48 new biomethane plants are set to be built in the UK, equalling an investment of ‘up to’ €455m – according to a press release by Cadent, ‘UK’s biggest’ gas network.
The announcement of the surge comes from the chief executive of the Anaerobic Digestion & Bioresources Association (ADBA), Charlotte Morton, who says that this will take the UK’s total number of biomethane plants from 98 to 146 and that all plants should be operational by 2020.
A spokesperson from ADBA told Bioenergy Insight, “New biomethane projects tend to attract around £10m of investment from the private sector and the RHI, so with more than 40 new biomethane projects expected to be built on the back of the restored RHI tariffs, we are expecting up to £400m of investment to accompany these new projects.”
Four gas distribution networks (GDNs) – Cadent, SGN, Northern Gas Networks and Wales & West Utilities – will collaborate on managing the pipelines ahead of the ‘anticipated growth’.
“Individually, when the time comes, we also oversee the safe connection of these plants to our network pipes, for onward distribution of the gas to homes and businesses,” a spokesperson from Cadent told Bioenergy Insight.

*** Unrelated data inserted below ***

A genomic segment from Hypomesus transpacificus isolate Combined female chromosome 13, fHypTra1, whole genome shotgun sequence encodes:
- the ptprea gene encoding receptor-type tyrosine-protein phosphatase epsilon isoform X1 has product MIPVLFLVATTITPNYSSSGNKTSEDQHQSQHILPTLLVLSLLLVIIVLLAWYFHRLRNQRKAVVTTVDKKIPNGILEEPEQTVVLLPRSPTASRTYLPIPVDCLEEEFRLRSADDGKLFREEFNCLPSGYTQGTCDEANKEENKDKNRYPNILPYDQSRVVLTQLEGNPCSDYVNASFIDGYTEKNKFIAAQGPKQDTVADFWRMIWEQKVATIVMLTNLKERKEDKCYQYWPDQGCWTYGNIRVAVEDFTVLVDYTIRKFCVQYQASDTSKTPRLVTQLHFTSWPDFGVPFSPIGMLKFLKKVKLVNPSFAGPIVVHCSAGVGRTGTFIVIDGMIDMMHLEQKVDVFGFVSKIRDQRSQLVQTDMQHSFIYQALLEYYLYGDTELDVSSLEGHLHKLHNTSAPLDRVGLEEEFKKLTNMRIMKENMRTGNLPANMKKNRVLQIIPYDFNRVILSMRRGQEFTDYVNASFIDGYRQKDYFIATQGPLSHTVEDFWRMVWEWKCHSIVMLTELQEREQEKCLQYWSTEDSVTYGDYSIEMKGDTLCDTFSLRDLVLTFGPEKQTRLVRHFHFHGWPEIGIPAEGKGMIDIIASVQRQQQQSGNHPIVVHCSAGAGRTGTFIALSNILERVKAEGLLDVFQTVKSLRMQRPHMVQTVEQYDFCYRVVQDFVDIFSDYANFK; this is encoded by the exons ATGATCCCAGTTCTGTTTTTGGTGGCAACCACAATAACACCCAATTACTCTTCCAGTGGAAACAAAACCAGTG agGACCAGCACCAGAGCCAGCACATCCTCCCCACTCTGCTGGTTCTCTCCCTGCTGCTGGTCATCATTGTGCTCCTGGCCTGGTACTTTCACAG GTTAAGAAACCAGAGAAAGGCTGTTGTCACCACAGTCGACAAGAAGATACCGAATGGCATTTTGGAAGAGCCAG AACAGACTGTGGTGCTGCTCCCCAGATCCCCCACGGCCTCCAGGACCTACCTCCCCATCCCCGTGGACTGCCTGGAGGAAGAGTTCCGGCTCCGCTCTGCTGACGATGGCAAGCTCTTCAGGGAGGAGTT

The release explains that this ‘surge’ in the market is predominantly due to the tariff guarantee that was announced in May of this year as part of the Renewable Heat Incentive (RHI) regulations.
Cadent described plant developers as ‘keen’ to take advantage of the guarantee as it would only apply to plants commissioned by 31 January 2020.
“The evidence is now pointing to fast growth for biomethane – we know there are around 50 applications for new plants going through the system,” said Tina Hawke, design manager of Cadent and chair of the Energy Networks Association’s biomethane group.
“This will provide safe, sustainable gas supplies for homes and businesses for decades to come, and help to reduce the country’s greenhouse gas emissions.”
This article was written by Joshua Heer, junior editor of Bioenergy Insight.